You’re in the shower. The phone rings. Your husband is out of town and you’ve been waiting for his call. You push through the curtain, your hair full of shampoo, you grab the phone and blurt out, “Hello?”
“Hello,” a voice answers, “this is Cindy with card services ...”
You’re in the car. You’re on the way to the hospital. Your phone rings. You think it might be the doctor. You feel around, find the phone, hold it to your ear while keeping your eyes on the road. “Hello?” you say anxiously.
“Hi, this is Philip with an important message about your credit ...”
You’re in a meeting. You’re about to say something important. Your phone rings. The number is similar to yours, and you figure it’s someone from your neighborhood. You excuse yourself. “Hello?” you say.
“A judgment has been ruled against you,” a voice bleats, “you have three days in which to reply or face penalties, possibly imprisonment ...”
Welcome to 2019, where the phone is a weapon of deception. A new study by the FCC projects that nearly half of all cell calls received this year will be spam. Junk. Uninvited voices designed to lure money or information.
Half of our calls? Half?
You’re on a ski slope. You lose sight of your partner. You wonder if she’s OK. Your phone rings. Maybe it’s her. Maybe she’s down. You yank off you gloves, toss aside your hand warmers, dig into your pocket and rush before it stops ringing. “Hello?” you say. “Are you OK?”
“This is Miriam with the Association of Retired Servicemen ...”
The thing that calls you
How did we get to this point? Once, a ringing phone was a sign that someone you knew wanted to talk to you, someone you’d be happy to hear from. How else would they have your number?
That was a long time ago, when phones plugged into walls and operators connected calls. Today, nearly half the time, it’s not even someone calling you. It’s some thing. A high-powered computer that can spit out thousands of calls in a flash, spraying robovoices across the landscape like a national rainstorm.
Telemarketers, the financial industry, travel companies, political campaigns, all combine to pummel us with unwanted calls — and lobby the government to protect their ability to do it — and that doesn’t even mention all the scams, ruses, frauds and downright illegal schemes that stay one step ahead of the smaller and overworked regulation agencies.
This field has grown so sophisticated, fraudsters can now create a number that looks like your number, and employ voice technology that mimics business people you might know.
According to a CNN article last fall, “a scammer could call you from what looks to be a familiar number and talk to you using a voice that sounds exactly like your bank teller’s, saying they’ve found suspicious activity on your account. You’re then tricked into ‘confirming’ your address, mother’s maiden name, card number and PIN number.”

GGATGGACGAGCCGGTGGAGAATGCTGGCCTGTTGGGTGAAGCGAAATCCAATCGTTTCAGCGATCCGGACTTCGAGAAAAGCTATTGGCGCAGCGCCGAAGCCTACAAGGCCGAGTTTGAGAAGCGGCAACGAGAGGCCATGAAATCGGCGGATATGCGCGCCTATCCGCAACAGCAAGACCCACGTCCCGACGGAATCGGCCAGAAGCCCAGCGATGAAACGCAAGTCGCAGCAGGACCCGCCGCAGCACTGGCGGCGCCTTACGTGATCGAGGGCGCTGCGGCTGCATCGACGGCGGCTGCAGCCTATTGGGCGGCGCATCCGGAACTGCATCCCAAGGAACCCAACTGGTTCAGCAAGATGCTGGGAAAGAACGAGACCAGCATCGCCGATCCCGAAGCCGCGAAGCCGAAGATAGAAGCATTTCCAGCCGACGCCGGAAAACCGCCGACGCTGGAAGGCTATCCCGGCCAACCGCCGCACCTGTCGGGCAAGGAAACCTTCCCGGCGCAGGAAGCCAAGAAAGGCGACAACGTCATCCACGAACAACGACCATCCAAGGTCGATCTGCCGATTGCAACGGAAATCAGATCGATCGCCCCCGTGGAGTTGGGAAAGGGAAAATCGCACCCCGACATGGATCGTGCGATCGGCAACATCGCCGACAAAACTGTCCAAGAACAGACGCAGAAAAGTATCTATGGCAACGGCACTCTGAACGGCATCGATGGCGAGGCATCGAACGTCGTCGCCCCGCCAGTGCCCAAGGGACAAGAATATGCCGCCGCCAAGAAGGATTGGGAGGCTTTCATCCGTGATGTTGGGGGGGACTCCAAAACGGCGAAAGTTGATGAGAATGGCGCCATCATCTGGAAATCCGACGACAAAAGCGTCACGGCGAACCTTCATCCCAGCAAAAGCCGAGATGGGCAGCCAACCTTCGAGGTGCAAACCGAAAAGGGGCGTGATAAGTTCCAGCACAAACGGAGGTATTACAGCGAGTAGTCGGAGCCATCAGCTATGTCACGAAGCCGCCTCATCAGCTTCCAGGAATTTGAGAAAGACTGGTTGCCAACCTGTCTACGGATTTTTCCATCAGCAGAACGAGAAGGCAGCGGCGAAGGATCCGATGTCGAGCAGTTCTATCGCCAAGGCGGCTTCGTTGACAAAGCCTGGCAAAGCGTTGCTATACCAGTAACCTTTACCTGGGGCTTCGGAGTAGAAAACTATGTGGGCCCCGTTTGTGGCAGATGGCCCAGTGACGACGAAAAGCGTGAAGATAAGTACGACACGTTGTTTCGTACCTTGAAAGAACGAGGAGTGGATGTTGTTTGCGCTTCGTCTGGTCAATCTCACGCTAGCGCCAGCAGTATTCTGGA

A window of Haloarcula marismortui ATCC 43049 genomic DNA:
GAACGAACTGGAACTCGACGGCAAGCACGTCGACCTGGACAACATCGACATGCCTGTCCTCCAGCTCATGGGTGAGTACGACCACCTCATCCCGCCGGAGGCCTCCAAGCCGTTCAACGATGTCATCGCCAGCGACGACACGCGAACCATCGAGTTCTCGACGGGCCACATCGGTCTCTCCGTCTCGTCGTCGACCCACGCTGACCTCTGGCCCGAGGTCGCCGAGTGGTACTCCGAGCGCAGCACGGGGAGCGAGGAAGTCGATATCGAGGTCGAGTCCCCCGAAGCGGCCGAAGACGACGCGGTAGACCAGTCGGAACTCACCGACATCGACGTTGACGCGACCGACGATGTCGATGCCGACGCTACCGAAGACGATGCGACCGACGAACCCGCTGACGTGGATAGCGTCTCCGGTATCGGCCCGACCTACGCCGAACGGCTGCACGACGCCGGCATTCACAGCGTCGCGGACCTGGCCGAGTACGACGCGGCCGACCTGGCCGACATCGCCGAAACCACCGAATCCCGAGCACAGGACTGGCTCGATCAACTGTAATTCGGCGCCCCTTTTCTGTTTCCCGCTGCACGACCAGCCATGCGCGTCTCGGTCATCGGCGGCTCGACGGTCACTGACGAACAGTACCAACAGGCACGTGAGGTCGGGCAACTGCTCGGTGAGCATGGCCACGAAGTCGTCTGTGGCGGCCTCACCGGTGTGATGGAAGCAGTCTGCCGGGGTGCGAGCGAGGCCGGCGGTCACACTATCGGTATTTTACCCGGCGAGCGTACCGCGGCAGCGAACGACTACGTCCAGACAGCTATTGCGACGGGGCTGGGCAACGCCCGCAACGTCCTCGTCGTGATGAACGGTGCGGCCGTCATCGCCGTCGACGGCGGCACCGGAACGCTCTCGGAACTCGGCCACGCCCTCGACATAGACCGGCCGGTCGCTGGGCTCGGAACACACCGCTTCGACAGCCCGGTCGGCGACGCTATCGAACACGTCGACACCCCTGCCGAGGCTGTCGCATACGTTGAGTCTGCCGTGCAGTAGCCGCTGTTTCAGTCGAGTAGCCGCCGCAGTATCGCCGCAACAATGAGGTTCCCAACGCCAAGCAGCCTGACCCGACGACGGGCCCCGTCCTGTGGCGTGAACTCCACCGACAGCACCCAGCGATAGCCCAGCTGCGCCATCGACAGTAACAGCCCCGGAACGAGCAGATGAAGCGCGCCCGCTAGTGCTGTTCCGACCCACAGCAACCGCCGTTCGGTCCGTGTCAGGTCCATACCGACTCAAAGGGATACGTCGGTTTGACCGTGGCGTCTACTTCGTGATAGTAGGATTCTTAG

Great. Another thing to worry about besides stolen passwords, credit card fraud, hacked-into bank accounts and identity theft.
Tell me again how computer technology is the most wonderful development of the last half-century.
Madness is getting worse
What’s really troubling is how little the government is doing to stop this. Remember when they invented the Do Not Call Registry? And everyone thought that would halt this mess?
Guess again. The Do Not Call Registry is largely a joke today, ineffective against robocall makers and overseas entities that treat privacy like an ant under a shoe. By the time some of the scammers are discovered, they’ve moved on. By the time certain blocking technologies are developed, infiltrators have invented newer technologies to outsmart them.
The FCC, in a recent report, says progress is being made, even as another report showed that robocalls in 2018 were up 57 percent from the year before. A 57 percent increase doesn’t sound like progress.
There is a technology called SHAKEN/STIR that the FCC is demanding phone companies adopt, which ensures the number you are seeing on your screen is real and not “spoofed” to look like a familiar number. But by the time this is implemented by all carriers, a new form of fraud might be in play.
All of which has led people to ignore phone calls altogether, refusing to answer, checking the display and frowning in disgust.
Not that this is a great solution ...
You’re on your way home. It’s Friday night. Your phone rings. You check the number. It looks vaguely familiar, but not completely, and you press “ignore” and congratulate yourself.
The next day, your best friend calls. “Hey, you won’t believe this. Someone gave us four tickets to the Beyonce concert last night. We tried calling you on Bill’s phone, but you didn’t answer. It was so great! Sorry you missed it.”
Somewhere Alexander Graham Bell is shaking his head and saying, “What happened?”
And then his heavenly phone rings and a voice says, “This is the IRS, an arrest warrant has been issued in your name ... .”
Albom, a Detroit Free Press columnist, may be reached at firstname.lastname@example.org.
Letter-writer misses point
A reply to the Feb. 24 “Not what Jesus Christ had in mind” letter to the editor.
What do “grossly overpaid” wages paid to baseball, football, basketball players, actors, rock stars and country music stars have to do with Christ dying on a cross? A Christian believes that Jesus Christ died on a cross and rose from the dead to redeem sinful man. The “grossly overpaid” various vocations have nothing to do with Christ dying on a cross.
How wealthy individuals dispense of their wealth is not related to Christ’s redemptive work. The greed and selfishness, which may be present, is the result of the actions of this sinner, not because Jesus Christ died on a cross. What record, movie, rock star and country singers’ producers wish to pay their performers is totally separate from how I may feel about Jesus Christ and his redemptive work.
Jesus had “us” in mind when he died on the cross, not the way we treat our entertainers of the day.